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Interviews |  28 Feb 2013 21:20 |  By JesciliaKarayamparambil

Apache Indian: "I would like to do a movie on my life"

For more than 22 years, British vocalist Apache Indian has performed a highly eclectic form of reggae informed by the Bhangra style of his East Indian heritage. He has been a musical voice for the Afro-Caribbean and Asian communities. In 2011, he received Lifetime Achievement Award from UK Asian Music Awards for his genuine contribution.

DJ Steven Kapur aka Apache Indian was born into a family of Indian origins. By the mid-1980s he had been called dancehall deejay, and he recorded his first single in 1990, ‘Movie Over India’. Apache Indian began to release singles in the early ’90s and achieved three number 1’s in both the reggae and Asian charts. Many of these singles would appear on his 1993 major-label Island Records debut, ‘No Reservations’, including “Don Rajah”, a song that exemplifies Apache Indian’s cross-cultural fusion and earned him a new nickname as well.

He has just released his new album ‘Home Run’ on Universal Music India featuring artists: Miss Pooja, Money K, Amar, Malkit Singh, AR Rahman, Bali Kalsi, Asha Bhosle, Shaggy & More!

He is currently in India for four-city tour-Mumbai, Bengaluru, Delhi and Hyderabad. On his halt in Delhi, he takes time out to speak with Radioandmusic.com and shares his views about his performance on 1 March at Tarami’s Raasta Lounge in Delhi.

Excerpts:

Why did you adopt the name Apache Indian?

When I was young I used to listen to a singer called ‘Wild Apache’ from Jamaica. Apache  name came from there and because I am an Indian by origin, ‘Indian’ has been added, so this sums up as Apache India.

What influence did Birmingham city had on your music?

There was a massive influence of the place I was living-in on my music. My parents are from Punjab and they had settled in United Kingdom. Punjabi influence is there and when I used to get home there is influence of Bollywood, culture and food; lot of Indian influence at home. On the streets there was reggae that was quite popular. In Birmingham, there is great Jamaican community. Then, there was lot of Jamaican bands, culture and food as well. Influence of Britain culture from school and pop music, had also influenced my music. My music is a mix of Indian- Jamaican-Britain culture.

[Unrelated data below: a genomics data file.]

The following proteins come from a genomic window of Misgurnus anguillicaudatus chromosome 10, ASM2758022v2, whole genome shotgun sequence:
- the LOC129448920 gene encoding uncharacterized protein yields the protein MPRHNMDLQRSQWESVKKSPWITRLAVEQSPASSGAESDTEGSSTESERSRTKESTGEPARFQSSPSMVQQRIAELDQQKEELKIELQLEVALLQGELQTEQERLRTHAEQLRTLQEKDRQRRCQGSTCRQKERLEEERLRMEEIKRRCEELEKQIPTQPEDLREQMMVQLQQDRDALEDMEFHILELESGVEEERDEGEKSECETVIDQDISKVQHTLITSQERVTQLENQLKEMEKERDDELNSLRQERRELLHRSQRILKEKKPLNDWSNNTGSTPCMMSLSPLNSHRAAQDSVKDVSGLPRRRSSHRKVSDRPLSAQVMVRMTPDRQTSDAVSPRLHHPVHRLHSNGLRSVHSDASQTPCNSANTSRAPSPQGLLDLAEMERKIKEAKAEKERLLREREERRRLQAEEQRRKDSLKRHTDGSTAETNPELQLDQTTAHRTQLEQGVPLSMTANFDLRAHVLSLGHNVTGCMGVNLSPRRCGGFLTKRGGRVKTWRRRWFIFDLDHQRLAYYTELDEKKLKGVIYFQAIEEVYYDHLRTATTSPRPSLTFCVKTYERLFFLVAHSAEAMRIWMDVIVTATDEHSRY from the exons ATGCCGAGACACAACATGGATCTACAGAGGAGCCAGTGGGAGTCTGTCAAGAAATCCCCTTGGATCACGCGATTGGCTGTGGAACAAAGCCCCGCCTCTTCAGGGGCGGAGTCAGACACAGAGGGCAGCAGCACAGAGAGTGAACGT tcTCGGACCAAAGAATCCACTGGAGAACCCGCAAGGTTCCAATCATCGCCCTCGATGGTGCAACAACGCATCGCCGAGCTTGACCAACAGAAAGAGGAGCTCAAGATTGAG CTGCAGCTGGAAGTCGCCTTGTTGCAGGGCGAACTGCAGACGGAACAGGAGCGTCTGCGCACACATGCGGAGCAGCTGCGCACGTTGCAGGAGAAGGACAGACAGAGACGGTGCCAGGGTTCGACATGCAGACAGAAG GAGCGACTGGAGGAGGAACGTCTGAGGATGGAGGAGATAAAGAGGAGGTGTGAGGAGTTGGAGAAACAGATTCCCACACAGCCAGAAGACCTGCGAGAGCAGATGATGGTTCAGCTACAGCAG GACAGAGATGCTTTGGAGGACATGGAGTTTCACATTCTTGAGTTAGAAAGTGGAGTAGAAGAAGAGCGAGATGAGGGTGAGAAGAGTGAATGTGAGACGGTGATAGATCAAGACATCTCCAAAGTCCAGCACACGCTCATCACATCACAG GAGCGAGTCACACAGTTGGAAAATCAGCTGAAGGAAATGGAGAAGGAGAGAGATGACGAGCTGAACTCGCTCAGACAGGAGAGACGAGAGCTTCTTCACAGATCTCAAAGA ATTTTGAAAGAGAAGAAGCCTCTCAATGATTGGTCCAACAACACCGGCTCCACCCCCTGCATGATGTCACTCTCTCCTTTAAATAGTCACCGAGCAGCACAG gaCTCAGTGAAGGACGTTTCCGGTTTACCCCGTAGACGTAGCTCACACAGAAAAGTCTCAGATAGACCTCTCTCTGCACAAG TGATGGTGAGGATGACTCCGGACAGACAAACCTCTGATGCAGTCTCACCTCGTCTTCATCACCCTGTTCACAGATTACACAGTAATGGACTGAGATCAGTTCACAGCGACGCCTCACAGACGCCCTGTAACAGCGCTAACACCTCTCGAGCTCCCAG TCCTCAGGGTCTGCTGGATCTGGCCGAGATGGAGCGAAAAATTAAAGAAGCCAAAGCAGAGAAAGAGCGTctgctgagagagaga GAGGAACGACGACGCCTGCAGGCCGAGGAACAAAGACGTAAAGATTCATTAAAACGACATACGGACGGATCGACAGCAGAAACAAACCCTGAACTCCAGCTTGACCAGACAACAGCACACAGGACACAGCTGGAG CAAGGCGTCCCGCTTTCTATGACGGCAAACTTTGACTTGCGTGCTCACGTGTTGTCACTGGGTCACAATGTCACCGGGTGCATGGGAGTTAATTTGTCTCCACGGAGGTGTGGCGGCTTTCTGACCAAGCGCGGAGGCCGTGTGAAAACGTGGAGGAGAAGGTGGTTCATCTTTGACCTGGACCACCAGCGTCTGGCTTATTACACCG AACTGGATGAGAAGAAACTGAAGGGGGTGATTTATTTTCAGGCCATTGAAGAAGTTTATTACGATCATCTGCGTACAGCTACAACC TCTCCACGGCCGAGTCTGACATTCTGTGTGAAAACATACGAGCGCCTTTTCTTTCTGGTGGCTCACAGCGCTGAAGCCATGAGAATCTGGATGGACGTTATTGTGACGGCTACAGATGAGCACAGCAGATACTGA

Music helped me to make sense of want I am. It’s the reflection of the new generation and culture. My music is what I am and where I am coming from. That is why, I am still here talking to people

How has your musical journey be so far?

It has been 22 years and I have travelled five times around the world. It was incredible to do music for my living and travel all around the world. I experienced different cultures and enjoyed working with different artistes. I loved working with Sean Paul, Shaggy and other international artistes along with AR Rahman and Asha Bhosle. I have done mix of genres and this is a very strong inspiration.

How was the response for reggae music in India?

Recently, in last two-three years the love for reggae music has increased. The Reggae Rajahs and Bombay Bassment have become quite popular and the new generation has learnt so much through internet and television. Radio is not that popular in India but the role of internet has been tremendous in Indian music. I love that Indians love reggae. I had grown-up in reggae so I know what it is like. It was part of the upbringing. Tomorrow, it will be my reggae gig. Sometimes when I come to Delhi I see there is lot of Bhangra crowd or people who enjoy Punjabi music and sometimes it is reggae. I will have to see and decide on the type of music I will play for the crowd in Delhi. I have vast collection of music which is my work of 22 years so I have Bhangra music and reggae music. I will play more of the DJ style I enjoy that a lot. I will play it in a reggae style.

How was your Indian trip so far?

I performed in Mumbai, then Bengaluru, now in Delhi and then in Hyderabad. It’s a very tight schedule. I am very excited about the performance tomorrow at Tarami’s Raasta Lounge. I have heard a lot about the club and Reggae Rajahs so I am looking forward to it.

What are your thoughts about Bollywood?

I love Bollywood. It has become very popular all over the world and it’s really incredible that it has come a long way. But honestly speaking, I enjoy old style of Bollywood the black and white era. The old classical movies like Mother India. I like the script and also the music. Today’s movie has so much of dancing. I like good story. I am looking forward to work in bollywood. I would like to do a movie on my life story.

Any album on the cards?

The album is called ‘It is what it is’ which has 14 tracks and will be released in May by Universal music. There are a couple of collaborations but it is mainly my solo album. I have done many collaboration over years but this will be more about me. The new album is called IWII,  and is done by big producers in America and will be enjoyed by reggae and pop fans.

Tell us about your next destination?

After India tour, I am going to UK followed by America and Europe. I will return to India for the album launch in May-June.